Burros is pointing the cost to the public in the wrong direction. The owners of Paradise Canyon have legitimately sought to raise the rate-setting issue to the public attention, thereby potentially reducing rates to all concerned. And those owners sought to keep the litigation in line with the problem and quickly go to a jury.

Burros and the entire Board bear responsibility for the litigation costs. When the VVWDB hired Bingham in June 2009, he admitted that his law firm (Bingham, Snow, and Caldwell) lacked water law experience.

Informed sources suggest that Plaintiff’s costs are about half of the cost to the owners of Paradise canyon. Only three attorneys staff the winning team for the owners of Paradise Canyon. They include:

  1. Jeffrey R. Sylvester, lead
  2. Matthew. Kneeland
  3. Kelly L. Schmitt

But Bingham needs an expensive crew of seven to support his losing approach to litigation. They are:

  1. Robert D. Sweetin, City of mesquite
  2. D. R. Waite, Mesquite Irrigation Company
  3. Erik J. Foley, Mesquite Irrigation Company
  4. Mark A. Hutchison, for VVWD
  5. Clifford D., Gravett, for VVWD
  6. Travis Dunsmoor, for VVWD
  7. Stewart C. Fitts, for VWD

And Burrows, Bowler, and the other board members ignore the cost of losing motions. After Bingham lost his dismissal appeal to Judge Williams, his profit-motivated legal team spent three years and 11 months attempting to sidestep the rate issue. They claimed wrongly that the Plaintiffs, not the VVWDB, violated the good faith argument when dealing in contracts with the righteous VVWDB.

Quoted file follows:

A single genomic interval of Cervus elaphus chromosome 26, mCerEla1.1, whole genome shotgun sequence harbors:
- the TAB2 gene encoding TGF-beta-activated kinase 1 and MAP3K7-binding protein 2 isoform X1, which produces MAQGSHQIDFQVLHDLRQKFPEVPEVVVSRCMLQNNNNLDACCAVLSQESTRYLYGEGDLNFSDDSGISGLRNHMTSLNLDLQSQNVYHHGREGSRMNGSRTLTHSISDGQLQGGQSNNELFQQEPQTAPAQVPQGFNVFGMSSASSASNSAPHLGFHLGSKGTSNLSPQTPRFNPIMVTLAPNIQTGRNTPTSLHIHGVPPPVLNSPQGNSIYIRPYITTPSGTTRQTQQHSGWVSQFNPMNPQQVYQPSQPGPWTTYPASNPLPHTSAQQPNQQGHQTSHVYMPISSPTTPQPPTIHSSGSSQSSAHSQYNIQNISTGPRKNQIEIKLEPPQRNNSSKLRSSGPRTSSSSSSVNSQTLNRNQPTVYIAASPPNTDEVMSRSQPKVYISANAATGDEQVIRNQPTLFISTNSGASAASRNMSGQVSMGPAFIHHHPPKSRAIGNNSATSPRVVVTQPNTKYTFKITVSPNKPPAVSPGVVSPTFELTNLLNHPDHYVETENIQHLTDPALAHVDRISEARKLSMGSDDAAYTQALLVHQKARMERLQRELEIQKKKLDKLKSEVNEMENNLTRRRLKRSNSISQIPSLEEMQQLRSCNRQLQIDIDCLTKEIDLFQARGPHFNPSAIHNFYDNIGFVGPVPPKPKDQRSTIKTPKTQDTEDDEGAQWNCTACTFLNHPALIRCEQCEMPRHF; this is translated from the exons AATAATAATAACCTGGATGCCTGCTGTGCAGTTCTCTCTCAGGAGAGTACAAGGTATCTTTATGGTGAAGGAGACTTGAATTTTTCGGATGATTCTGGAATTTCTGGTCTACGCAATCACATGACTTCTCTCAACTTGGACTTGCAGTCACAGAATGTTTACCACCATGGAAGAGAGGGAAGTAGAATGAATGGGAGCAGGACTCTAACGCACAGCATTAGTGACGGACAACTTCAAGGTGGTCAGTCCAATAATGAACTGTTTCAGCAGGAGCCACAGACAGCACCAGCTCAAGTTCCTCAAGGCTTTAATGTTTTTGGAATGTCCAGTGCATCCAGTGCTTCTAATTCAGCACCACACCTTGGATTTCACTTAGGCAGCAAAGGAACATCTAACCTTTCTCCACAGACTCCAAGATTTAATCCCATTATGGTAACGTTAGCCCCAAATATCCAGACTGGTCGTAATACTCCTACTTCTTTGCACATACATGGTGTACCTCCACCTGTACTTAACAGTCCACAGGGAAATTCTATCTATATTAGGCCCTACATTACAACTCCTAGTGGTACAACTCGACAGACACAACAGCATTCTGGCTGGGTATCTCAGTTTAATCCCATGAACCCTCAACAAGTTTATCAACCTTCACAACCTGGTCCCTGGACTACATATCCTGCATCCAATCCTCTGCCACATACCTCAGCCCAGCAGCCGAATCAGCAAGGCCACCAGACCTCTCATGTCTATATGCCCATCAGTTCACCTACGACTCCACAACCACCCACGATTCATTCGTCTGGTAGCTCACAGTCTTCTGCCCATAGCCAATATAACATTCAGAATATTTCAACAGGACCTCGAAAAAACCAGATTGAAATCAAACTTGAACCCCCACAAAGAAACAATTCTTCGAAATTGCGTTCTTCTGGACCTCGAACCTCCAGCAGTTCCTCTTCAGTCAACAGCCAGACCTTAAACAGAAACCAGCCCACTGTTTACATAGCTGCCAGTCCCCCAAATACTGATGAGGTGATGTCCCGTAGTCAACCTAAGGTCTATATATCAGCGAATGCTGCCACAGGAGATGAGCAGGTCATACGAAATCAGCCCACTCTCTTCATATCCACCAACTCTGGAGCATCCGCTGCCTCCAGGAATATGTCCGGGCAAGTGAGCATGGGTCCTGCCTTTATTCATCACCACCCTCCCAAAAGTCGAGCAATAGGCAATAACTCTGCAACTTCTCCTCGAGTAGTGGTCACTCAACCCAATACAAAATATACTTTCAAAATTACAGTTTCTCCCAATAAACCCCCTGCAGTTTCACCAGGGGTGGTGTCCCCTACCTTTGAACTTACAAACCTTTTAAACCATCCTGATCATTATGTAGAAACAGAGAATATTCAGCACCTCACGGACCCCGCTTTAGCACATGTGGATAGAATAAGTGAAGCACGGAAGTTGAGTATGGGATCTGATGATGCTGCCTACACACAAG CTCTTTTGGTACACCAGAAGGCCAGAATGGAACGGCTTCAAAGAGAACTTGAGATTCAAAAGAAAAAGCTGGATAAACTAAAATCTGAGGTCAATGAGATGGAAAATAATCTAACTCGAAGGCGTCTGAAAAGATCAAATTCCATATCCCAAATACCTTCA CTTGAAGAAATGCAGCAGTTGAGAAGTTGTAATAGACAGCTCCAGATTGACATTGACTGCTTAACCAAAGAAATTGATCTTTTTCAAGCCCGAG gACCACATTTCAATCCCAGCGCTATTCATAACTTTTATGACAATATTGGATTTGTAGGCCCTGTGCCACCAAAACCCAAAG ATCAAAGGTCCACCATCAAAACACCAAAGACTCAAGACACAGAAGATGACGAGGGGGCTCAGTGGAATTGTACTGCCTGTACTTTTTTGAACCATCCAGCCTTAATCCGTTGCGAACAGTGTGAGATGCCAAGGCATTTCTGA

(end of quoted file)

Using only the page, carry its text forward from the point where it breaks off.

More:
In one claim, Bingham brought in then politically motivated Mesquite City Attorney Robert Sweetin to claim that the owners of Paradise Canyon had to use effluent (wastewater) before using irrigation water provided by the Water Board. That argument failed. Sweetin later ran for Mayor of Mesquite. He lost.

Bingham brought attorneys for the Mesquite Irrigation Company (MIC) into the fray to convince the Judge that the owners of Paradise Canyon failed to show beneficial use in their use of irrigation water. That failed.